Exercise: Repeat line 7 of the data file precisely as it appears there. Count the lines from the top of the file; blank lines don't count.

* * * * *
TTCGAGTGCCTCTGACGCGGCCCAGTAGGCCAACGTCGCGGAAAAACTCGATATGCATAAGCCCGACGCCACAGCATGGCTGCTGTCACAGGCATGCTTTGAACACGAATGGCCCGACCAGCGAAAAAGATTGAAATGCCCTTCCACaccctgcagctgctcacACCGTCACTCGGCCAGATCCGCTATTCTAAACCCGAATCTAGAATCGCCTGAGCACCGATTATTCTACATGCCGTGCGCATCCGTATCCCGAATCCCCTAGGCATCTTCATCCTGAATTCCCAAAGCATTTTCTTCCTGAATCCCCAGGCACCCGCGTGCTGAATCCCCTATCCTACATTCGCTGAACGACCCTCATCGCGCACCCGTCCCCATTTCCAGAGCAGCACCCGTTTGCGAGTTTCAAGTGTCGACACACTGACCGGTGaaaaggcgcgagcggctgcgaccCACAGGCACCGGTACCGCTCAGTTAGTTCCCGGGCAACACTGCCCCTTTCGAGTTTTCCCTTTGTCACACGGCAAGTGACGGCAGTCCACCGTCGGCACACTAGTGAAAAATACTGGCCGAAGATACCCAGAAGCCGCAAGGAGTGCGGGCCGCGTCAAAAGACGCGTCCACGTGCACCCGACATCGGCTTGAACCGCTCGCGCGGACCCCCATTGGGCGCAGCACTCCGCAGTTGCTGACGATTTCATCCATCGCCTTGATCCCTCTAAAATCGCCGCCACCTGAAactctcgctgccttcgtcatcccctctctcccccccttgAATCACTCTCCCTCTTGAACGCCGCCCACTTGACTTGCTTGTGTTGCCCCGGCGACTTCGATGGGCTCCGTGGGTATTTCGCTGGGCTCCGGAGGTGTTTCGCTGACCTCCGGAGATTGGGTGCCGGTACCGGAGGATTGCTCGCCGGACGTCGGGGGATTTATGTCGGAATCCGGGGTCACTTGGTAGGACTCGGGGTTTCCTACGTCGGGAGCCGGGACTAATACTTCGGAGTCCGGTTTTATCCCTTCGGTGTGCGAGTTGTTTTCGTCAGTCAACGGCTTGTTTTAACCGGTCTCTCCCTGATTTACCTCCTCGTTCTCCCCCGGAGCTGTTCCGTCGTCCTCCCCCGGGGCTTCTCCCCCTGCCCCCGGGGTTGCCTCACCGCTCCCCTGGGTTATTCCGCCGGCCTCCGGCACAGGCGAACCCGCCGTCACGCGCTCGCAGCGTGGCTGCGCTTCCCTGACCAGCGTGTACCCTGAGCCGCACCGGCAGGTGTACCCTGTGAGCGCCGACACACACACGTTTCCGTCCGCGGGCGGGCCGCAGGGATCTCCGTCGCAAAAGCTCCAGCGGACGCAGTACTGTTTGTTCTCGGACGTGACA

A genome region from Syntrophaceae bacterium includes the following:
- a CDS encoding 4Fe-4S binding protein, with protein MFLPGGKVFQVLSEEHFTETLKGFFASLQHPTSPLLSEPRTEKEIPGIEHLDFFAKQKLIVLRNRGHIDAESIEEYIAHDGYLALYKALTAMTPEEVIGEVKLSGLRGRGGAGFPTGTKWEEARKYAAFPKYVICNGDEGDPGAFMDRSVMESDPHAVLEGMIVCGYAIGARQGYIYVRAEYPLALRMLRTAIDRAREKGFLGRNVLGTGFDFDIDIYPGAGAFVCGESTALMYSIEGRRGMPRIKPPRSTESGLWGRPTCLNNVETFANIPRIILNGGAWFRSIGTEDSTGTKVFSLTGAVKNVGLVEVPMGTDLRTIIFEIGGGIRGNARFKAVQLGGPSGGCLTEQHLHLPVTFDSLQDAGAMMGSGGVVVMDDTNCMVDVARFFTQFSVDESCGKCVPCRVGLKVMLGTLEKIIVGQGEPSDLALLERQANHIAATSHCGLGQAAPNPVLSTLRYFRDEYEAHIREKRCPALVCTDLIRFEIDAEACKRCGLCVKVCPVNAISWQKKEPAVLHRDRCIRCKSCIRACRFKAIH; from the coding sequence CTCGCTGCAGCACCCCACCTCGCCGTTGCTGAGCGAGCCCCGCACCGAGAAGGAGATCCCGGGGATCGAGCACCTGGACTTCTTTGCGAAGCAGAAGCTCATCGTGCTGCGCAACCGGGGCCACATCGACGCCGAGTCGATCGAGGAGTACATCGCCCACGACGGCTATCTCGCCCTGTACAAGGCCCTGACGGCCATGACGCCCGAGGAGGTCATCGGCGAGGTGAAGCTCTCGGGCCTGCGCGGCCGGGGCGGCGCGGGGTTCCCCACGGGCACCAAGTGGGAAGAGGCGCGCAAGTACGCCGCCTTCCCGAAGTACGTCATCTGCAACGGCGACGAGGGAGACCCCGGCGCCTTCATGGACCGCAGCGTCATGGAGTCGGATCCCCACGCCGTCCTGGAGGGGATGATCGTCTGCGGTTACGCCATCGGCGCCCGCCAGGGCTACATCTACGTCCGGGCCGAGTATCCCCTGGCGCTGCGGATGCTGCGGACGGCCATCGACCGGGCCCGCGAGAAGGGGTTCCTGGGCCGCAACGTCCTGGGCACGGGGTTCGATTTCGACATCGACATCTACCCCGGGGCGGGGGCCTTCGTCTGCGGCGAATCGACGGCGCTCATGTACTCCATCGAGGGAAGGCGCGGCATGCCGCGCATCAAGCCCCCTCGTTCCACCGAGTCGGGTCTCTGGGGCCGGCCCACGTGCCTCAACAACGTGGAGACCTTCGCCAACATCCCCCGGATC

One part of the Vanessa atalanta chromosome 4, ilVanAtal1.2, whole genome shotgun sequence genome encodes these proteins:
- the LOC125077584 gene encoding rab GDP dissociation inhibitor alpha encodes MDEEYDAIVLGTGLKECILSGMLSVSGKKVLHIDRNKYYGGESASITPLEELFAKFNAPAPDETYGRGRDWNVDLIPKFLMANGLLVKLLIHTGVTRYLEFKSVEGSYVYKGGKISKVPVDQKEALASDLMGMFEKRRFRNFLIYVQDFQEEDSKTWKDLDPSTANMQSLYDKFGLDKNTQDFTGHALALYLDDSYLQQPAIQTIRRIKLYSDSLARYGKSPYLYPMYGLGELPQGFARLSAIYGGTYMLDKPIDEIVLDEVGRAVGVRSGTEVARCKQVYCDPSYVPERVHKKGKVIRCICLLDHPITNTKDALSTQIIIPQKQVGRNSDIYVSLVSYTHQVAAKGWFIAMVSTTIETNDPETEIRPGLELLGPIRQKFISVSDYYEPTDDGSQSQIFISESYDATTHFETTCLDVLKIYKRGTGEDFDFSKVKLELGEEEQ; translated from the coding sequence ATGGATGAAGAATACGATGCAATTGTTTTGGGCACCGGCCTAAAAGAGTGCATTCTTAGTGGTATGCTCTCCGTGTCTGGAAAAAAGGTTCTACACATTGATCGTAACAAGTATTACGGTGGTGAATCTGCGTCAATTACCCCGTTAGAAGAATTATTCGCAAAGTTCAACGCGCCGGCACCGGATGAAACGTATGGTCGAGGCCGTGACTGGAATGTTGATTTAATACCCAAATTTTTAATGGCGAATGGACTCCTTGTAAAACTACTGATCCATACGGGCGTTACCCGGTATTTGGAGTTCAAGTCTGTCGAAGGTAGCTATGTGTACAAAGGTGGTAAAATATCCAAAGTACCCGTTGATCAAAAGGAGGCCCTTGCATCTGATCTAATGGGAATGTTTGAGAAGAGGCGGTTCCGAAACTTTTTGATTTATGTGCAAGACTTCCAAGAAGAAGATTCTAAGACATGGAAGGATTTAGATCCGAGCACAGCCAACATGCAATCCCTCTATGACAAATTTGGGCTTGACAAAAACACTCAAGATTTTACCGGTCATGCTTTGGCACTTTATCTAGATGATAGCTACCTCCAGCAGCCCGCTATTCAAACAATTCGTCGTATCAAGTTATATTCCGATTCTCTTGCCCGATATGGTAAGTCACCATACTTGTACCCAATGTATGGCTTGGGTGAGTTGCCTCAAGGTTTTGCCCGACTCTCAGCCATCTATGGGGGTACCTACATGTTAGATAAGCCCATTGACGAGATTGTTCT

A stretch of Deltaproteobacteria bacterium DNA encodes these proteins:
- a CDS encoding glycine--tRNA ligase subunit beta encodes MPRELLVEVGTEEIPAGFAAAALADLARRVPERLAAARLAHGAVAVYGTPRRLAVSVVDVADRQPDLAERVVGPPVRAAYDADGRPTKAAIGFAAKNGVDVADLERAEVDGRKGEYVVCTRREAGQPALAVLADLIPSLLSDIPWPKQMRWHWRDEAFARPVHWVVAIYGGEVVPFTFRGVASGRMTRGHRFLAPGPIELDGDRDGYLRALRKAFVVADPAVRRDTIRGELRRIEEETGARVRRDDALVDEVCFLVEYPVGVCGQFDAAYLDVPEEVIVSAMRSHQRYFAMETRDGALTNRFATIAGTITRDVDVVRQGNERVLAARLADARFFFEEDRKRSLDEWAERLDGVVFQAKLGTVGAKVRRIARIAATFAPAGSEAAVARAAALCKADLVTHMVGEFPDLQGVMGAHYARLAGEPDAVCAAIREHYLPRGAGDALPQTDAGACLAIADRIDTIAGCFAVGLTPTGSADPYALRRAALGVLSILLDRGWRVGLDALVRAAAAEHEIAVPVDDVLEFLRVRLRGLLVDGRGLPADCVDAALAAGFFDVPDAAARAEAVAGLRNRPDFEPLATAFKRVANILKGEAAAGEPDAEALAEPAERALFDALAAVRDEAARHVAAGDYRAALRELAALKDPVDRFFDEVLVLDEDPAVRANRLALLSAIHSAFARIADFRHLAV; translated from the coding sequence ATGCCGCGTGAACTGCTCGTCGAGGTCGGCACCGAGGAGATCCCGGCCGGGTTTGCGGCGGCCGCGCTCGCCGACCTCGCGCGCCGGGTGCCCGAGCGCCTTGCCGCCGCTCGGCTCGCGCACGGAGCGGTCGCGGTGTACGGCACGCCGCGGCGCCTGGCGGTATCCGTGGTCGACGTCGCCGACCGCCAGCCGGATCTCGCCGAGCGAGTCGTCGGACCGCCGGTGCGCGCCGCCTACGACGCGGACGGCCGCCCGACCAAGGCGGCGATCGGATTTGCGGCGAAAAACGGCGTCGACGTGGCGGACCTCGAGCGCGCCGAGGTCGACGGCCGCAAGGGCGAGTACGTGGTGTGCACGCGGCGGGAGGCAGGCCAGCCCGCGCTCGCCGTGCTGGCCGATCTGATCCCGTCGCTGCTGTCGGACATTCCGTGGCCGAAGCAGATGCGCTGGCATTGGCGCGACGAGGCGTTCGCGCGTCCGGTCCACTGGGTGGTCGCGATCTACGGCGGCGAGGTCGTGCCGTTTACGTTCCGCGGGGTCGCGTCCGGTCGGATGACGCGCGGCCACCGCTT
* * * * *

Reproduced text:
- a CDS encoding glycine--tRNA ligase subunit beta encodes MPRELLVEVGTEEIPAGFAAAALADLARRVPERLAAARLAHGAVAVYGTPRRLAVSVVDVADRQPDLAERVVGPPVRAAYDADGRPTKAAIGFAAKNGVDVADLERAEVDGRKGEYVVCTRREAGQPALAVLADLIPSLLSDIPWPKQMRWHWRDEAFARPVHWVVAIYGGEVVPFTFRGVASGRMTRGHRFLAPGPIELDGDRDGYLRALRKAFVVADPAVRRDTIRGELRRIEEETGARVRRDDALVDEVCFLVEYPVGVCGQFDAAYLDVPEEVIVSAMRSHQRYFAMETRDGALTNRFATIAGTITRDVDVVRQGNERVLAARLADARFFFEEDRKRSLDEWAERLDGVVFQAKLGTVGAKVRRIARIAATFAPAGSEAAVARAAALCKADLVTHMVGEFPDLQGVMGAHYARLAGEPDAVCAAIREHYLPRGAGDALPQTDAGACLAIADRIDTIAGCFAVGLTPTGSADPYALRRAALGVLSILLDRGWRVGLDALVRAAAAEHEIAVPVDDVLEFLRVRLRGLLVDGRGLPADCVDAALAAGFFDVPDAAARAEAVAGLRNRPDFEPLATAFKRVANILKGEAAAGEPDAEALAEPAERALFDALAAVRDEAARHVAAGDYRAALRELAALKDPVDRFFDEVLVLDEDPAVRANRLALLSAIHSAFARIADFRHLAV; translated from the coding sequence ATGCCGCGTGAACTGCTCGTCGAGGTCGGCACCGAGGAGATCCCGGCCGGGTTTGCGGCGGCCGCGCTCGCCGACCTCGCGCGCCGGGTGCCCGAGCGCCTTGCCGCCGCTCGGCTCGCGCACGGAGCGGTCGCGGTGTACGGCACGCCGCGGCGCCTGGCGGTATCCGTGGTCGACGTCGCCGACCGCCAGCCGGATCTCGCCGAGCGAGTCGTCGGACCGCCGGTGCGCGCCGCCTACGACGCGGACGGCCGCCCGACCAAGGCGGCGATCGGATTTGCGGCGAAAAACGGCGTCGACGTGGCGGACCTCGAGCGCGCCGAGGTCGACGGCCGCAAGGGCGAGTACGTGGTGTGCACGCGGCGGGAGGCAGGCCAGCCCGCGCTCGCCGTGCTGGCCGATCTGATCCCGTCGCTGCTGTCGGACATTCCGTGGCCGAAGCAGATGCGCTGGCATTGGCGCGACGAGGCGTTCGCGCGTCCGGTCCACTGGGTGGTCGCGATCTACGGCGGCGAGGTCGTGCCGTTTACGTTCCGCGGGGTCGCGTCCGGTCGGATGACGCGCGGCCACCGCTT